Mickie takes care of the olives in the nets. Photo: Rodri Peña

He mentions climate change, which is straining the olive tree’s limits of resilience. "Si los olivos aguantan y nos dan de comer, a lo peor producen menos..." (“if olive trees endure and feed us, at worst they will produce less...”). But not all the olive trees have been able to withstand recent particularly long and intense extreme weather events. Indeed, in January 2021, the snowstorm Filomena, which hit central Spain, killed hundreds of trees. “Por primera vez, la gente vio morir olivos. Normalmente, el olivo no muere”, Rodri says ("For the first time, people saw olive trees die. Normally, the olive tree does not die").

But above all, what worries Raúl most is that "dejó de llover; y no hay más agua en el suelo" (“it has stopped raining; and there is no more water in the ground”). This is particularly concerning because, as he explains, the new ultra-intensive production of olives – based on replacing centenarian olive trees with young super-productive trees – requires irrigation: “los olivos superproductivos, con sus vidas útiles de 25 años, necesitan agua, pero producen mucho más» (“Super-productive olive trees are useful for 25 years, need water, but produce much more”).

Towards “Adiós muchachos”?

Further south, in Andalusia, these fixed, steady witnesses to Spain’s history and generations are also being uprooted to plant solar panels instead. This also seems to go against the strength of the collective and individual memories intertwined around the tree and its products. Since Roman times, olive trees have shaped the Spanish landscape, and in rural areas, many families still own a few olive trees, preparing their own olive oil. In this way, the sector is pulled between advancing towards modern intensive production systems and maintaining traditional olive groves, a source of wealth in rural areas, but also a hallmark of cultural and social identity in many Spanish regions.

There are other mounting reasons that complicate the medium-term outlook for the olive tree and olive production, as Raúl quietly asserts: the increase in the price of gasoline and fertilizers linked to the war in Ukraine, and the disappearance of farmers. The rural exodus has massive. Few young people dream of being farmers; it is rarely perceived as an attracting profession. Moreover, according to Raúl, the arrival of new farmers in Madridejos is unlikely, since it requires owning a lot of land, knowing how to handle large agricultural machinery, and also being able to integrate into village life, a tightly knit social system. In conclusion, he says: "Dentro de treinta años, habrá tres agricultores que se repartirán toda la tierra de la región“ (“In thirty years, there will be three farmers who will divide all the land in the region among themselves”).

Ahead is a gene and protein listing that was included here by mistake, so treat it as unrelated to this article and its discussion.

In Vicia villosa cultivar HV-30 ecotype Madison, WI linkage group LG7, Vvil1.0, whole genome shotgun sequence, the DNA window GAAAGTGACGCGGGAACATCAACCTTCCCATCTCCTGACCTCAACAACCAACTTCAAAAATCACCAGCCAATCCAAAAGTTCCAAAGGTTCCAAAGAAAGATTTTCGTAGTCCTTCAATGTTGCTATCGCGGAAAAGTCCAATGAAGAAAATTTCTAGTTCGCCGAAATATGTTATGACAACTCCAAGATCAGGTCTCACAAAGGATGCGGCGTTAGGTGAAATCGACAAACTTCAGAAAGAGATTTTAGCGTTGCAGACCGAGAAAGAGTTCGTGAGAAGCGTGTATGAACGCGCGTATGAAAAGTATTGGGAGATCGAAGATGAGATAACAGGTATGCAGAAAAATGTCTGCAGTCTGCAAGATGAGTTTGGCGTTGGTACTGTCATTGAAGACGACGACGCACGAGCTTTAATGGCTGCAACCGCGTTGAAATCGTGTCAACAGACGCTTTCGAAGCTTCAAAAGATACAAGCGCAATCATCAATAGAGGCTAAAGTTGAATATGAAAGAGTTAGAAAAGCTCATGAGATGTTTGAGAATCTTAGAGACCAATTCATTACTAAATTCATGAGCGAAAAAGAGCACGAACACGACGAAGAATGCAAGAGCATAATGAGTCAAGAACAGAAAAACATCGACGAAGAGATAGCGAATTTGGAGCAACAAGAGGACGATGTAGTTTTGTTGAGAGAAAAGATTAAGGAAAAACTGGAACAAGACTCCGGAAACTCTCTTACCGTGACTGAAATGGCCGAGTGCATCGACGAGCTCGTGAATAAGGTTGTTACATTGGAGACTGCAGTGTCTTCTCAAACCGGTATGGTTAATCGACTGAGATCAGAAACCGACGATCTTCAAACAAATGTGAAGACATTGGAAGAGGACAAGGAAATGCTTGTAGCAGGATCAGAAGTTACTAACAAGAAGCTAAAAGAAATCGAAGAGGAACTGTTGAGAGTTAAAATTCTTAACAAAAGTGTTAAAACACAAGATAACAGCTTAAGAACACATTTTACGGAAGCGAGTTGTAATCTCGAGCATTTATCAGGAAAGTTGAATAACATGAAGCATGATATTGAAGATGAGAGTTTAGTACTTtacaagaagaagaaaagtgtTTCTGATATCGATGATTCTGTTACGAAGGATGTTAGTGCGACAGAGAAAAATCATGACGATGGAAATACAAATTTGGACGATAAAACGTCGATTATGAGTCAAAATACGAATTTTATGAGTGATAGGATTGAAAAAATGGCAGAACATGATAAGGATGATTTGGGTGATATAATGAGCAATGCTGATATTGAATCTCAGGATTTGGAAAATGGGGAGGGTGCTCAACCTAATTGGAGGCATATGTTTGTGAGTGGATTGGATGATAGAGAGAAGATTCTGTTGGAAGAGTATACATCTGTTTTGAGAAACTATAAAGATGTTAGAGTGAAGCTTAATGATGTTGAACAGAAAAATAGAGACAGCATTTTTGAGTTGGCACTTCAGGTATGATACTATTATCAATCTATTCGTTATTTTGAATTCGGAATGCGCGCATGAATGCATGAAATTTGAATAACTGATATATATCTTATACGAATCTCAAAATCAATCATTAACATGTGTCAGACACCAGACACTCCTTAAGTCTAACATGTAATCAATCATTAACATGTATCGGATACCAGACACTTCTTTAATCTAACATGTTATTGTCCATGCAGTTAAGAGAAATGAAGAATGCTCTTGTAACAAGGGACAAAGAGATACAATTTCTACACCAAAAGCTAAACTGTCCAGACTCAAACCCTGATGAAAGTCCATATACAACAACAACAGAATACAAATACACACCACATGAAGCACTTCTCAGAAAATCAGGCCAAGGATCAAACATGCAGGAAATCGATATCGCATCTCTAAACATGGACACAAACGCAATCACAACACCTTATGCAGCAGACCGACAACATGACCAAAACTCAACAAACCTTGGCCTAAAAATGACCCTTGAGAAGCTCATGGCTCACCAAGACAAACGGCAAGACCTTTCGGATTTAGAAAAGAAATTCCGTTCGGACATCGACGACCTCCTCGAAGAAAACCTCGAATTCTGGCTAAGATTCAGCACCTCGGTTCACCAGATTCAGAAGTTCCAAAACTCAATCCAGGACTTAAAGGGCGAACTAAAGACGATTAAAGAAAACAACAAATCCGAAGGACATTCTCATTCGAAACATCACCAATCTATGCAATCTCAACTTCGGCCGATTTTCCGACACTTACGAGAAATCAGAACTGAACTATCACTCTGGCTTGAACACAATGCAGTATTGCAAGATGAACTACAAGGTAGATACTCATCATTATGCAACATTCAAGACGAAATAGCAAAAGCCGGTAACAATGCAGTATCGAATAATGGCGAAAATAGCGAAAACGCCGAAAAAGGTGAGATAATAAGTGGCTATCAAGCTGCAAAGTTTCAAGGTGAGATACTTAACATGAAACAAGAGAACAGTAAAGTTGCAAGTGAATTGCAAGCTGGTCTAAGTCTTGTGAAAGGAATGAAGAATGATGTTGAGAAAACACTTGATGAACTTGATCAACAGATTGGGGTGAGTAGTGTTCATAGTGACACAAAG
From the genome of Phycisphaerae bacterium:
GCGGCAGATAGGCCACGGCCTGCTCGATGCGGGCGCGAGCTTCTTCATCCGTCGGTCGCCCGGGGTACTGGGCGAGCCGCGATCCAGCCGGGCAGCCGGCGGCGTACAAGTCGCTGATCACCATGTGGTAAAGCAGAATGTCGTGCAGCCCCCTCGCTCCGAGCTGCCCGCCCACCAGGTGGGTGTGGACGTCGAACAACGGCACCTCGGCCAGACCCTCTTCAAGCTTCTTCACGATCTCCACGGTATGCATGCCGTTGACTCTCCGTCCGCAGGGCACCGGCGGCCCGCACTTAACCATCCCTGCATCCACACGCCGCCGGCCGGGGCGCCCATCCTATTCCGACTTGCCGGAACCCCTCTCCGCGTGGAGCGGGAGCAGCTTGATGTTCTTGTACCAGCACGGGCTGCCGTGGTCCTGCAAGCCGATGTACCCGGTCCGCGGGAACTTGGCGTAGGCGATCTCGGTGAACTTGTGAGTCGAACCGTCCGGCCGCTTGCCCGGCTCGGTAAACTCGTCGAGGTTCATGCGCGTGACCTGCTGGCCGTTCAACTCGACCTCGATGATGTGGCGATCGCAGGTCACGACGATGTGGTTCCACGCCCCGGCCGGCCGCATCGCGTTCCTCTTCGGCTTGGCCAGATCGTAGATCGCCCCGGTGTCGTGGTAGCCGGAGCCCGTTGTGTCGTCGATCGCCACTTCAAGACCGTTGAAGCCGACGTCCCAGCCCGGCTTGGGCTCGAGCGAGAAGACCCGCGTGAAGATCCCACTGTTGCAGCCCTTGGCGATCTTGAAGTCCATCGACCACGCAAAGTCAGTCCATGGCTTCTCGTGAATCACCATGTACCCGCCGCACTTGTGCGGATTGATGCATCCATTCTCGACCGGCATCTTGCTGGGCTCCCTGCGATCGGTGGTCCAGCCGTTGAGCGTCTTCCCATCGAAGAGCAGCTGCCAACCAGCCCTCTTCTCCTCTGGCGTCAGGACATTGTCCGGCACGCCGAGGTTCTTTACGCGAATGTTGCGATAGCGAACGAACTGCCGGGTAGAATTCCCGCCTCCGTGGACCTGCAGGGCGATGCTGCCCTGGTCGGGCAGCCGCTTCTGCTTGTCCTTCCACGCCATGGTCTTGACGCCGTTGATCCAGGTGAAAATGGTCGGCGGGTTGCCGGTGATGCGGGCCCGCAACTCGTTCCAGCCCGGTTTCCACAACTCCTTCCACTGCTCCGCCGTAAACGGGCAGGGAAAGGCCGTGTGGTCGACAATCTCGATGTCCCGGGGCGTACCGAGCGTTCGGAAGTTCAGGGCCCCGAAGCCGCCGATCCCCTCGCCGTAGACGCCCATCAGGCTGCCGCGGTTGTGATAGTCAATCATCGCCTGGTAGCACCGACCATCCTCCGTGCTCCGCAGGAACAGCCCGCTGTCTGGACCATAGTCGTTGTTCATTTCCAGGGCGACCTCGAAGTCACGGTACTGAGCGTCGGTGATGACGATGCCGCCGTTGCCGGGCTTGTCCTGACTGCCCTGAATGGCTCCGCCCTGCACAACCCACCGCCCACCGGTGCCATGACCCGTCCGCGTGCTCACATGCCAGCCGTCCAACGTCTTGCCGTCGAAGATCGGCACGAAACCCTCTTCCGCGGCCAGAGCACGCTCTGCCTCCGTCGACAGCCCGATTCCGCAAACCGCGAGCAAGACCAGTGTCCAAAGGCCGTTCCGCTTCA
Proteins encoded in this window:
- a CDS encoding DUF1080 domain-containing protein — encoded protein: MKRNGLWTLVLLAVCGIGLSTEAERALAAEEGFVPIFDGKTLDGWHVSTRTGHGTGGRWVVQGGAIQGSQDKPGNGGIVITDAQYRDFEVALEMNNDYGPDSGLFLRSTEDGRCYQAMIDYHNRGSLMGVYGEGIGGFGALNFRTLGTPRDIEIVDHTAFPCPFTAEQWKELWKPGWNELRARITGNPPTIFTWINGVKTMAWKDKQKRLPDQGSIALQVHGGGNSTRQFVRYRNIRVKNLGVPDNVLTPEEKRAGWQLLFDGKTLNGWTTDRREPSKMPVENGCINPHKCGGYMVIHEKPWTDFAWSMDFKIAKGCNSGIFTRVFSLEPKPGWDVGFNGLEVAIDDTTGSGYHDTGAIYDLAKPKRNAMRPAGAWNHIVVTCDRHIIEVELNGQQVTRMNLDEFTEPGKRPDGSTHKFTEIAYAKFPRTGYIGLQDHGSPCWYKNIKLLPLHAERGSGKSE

Spain is the world’s leading producer and exporter of olive oil. Indeed, it produces more than 51% of the world’s olive oil, and Spanish olive groves continue to expand. Moreover, almost 80% of its oil is destined for foreign markets – over one million tons in the 2020–2021 season. Olive oil ranks third among Spain’s most important agri-food exports, behind pork and citrus.

But the situation is not without drawbacks. First, the duality of the farming system – with intensive and super-intensive olive farms versus traditional, lower yield farms – is a challenge.  Although still a minority, the super-intensive olive groves that drive industrialized high-yield production are on the rise. It has negative consequences on the environment and agrobiodiversity.